Don’t Mess with Miracles

Maker’s Mark has one of those one-in-a-million brands, the kind that hundreds of marketing geniuses with decades upon decades on their hands couldn’t create no matter how much money you threw at them to do it.

Its taste is distinctive, its look is iconic and its legacy is unimpeachable. One cannot simply create or conjure authenticity, one must settle into it and become ensconced in it by virtue of outlasting others and delivering consistency through the ages.

And when you attain this level of brandship – the one thing you don’t do is f*ck with it. For god’s sake, don’t you ever even think about.

Can you imagine Bruce Springsteen greenlighting an “E Street Kidz” Saturday morning cartoon for all the money in the world?  Of course not.

Would Wolfgang Puck open a snack bar in Disneyland? Oh wait – he did. Bad example, celebrity chefs are known primarily for two things: their affinity for appearing on Bravo and their unstoppable whoreishness.

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Anyway, Maker’s Mark last week committed the cardinal sin of cardinal sins for a one-in-a-million brand – they publicly announced a dilution of it. And in this case, we’re not talking about the mere crass-commercialism type of dilution, say, Diane von Furstenberg outfitting Honey Boo Boo. No, we’re talking the literal dilution of a liquor brand – the worst possible type of thing you could tell the customers you were watering down!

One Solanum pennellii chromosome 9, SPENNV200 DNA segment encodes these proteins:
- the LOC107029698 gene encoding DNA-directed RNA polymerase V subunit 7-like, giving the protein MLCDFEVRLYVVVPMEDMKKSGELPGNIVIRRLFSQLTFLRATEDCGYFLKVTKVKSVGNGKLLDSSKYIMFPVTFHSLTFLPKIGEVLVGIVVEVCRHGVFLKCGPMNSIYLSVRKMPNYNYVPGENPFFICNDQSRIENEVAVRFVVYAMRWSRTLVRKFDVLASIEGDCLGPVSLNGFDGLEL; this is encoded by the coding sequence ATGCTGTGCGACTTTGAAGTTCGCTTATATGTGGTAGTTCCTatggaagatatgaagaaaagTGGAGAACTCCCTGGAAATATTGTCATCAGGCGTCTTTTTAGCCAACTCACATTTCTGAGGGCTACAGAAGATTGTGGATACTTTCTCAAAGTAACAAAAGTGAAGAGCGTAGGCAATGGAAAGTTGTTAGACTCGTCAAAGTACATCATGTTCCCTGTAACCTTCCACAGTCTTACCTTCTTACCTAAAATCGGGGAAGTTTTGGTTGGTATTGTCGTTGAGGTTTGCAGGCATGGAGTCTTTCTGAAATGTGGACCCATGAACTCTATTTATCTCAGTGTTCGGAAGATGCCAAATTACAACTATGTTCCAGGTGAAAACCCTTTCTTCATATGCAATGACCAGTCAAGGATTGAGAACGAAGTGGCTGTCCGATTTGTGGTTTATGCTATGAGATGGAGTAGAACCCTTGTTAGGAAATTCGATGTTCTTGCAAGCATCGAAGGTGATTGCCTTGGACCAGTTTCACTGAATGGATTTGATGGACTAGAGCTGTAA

And yet they did it. It’s almost amazing that someone in charge of the bourbon and whiskey corporation Beam (they also make Jim Beam and Knob Creek) would sign off on this ridiculousness. Shortages suck – but they are the price of authenticity in the first place. And in a roundabout way, shortages are great so long as they don’t persist so long that they infuriate people.

There’s a shortage of the new Model S from Tesla Motors by virtue of how few they can turn out in production each week.  Nike launched its fitness wristband to mass hysteria over how hard they were to get. This is a good thing, not a bad thing.

But someone at Beam looked at the global demand for Maker’s Mark – especially all of the new aficionados for bourbon coming from India and other emerging markets – and concluded that it would be better to sell them a diluted product than to make them wait a bit for new casks to finish the aging process and be distilled. They announced a cut in the alcohol volume from 45% to 42%. In reality, this is not a drastic difference – but that misses the point entirely. It is the fact that there is any change at all that is so infuriating.

You’d have thought that beverage and spirit companies would have known better given the seminal moment brought about by the New Coke debacle in the mid-eighties. The story is well-known, the lessons hard to have forgotten, or so you’d have thought.

Anyway, thousands and thousands of letters, phone calls and tweets later, Beam’s CEO Matt Shattock has reversed course. Never mind, he said, we hear you and we’re not going to do it.  We thought it was the right thing to do but now we know it’s not.

No shit, Matt. Do yourself a favor and see if you can manage not messing with the miracle you’ve been chosen to watch over. There aren’t many brands like Maker’s Mark in this world, but there are hundred of thousands that have tried and failed over the last 60 years. Act like you know.

 

 

 

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